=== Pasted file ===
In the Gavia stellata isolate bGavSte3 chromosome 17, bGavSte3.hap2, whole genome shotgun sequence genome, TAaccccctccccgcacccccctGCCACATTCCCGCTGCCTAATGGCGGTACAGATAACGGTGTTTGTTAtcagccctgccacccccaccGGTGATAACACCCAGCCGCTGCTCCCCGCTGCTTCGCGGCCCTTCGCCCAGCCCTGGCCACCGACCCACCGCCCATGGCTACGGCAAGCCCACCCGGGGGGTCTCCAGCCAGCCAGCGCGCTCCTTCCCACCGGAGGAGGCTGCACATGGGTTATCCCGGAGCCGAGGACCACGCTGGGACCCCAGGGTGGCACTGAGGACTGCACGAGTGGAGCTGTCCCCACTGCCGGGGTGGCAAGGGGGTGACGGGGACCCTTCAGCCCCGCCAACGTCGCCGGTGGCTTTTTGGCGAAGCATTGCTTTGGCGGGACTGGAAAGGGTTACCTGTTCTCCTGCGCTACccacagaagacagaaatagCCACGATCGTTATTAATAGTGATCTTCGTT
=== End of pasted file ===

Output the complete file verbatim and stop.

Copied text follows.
In the Gavia stellata isolate bGavSte3 chromosome 17, bGavSte3.hap2, whole genome shotgun sequence genome, TAaccccctccccgcacccccctGCCACATTCCCGCTGCCTAATGGCGGTACAGATAACGGTGTTTGTTAtcagccctgccacccccaccGGTGATAACACCCAGCCGCTGCTCCCCGCTGCTTCGCGGCCCTTCGCCCAGCCCTGGCCACCGACCCACCGCCCATGGCTACGGCAAGCCCACCCGGGGGGTCTCCAGCCAGCCAGCGCGCTCCTTCCCACCGGAGGAGGCTGCACATGGGTTATCCCGGAGCCGAGGACCACGCTGGGACCCCAGGGTGGCACTGAGGACTGCACGAGTGGAGCTGTCCCCACTGCCGGGGTGGCAAGGGGGTGACGGGGACCCTTCAGCCCCGCCAACGTCGCCGGTGGCTTTTTGGCGAAGCATTGCTTTGGCGGGACTGGAAAGGGTTACCTGTTCTCCTGCGCTACccacagaagacagaaatagCCACGATCGTTATTAATAGTGATCTTCGTT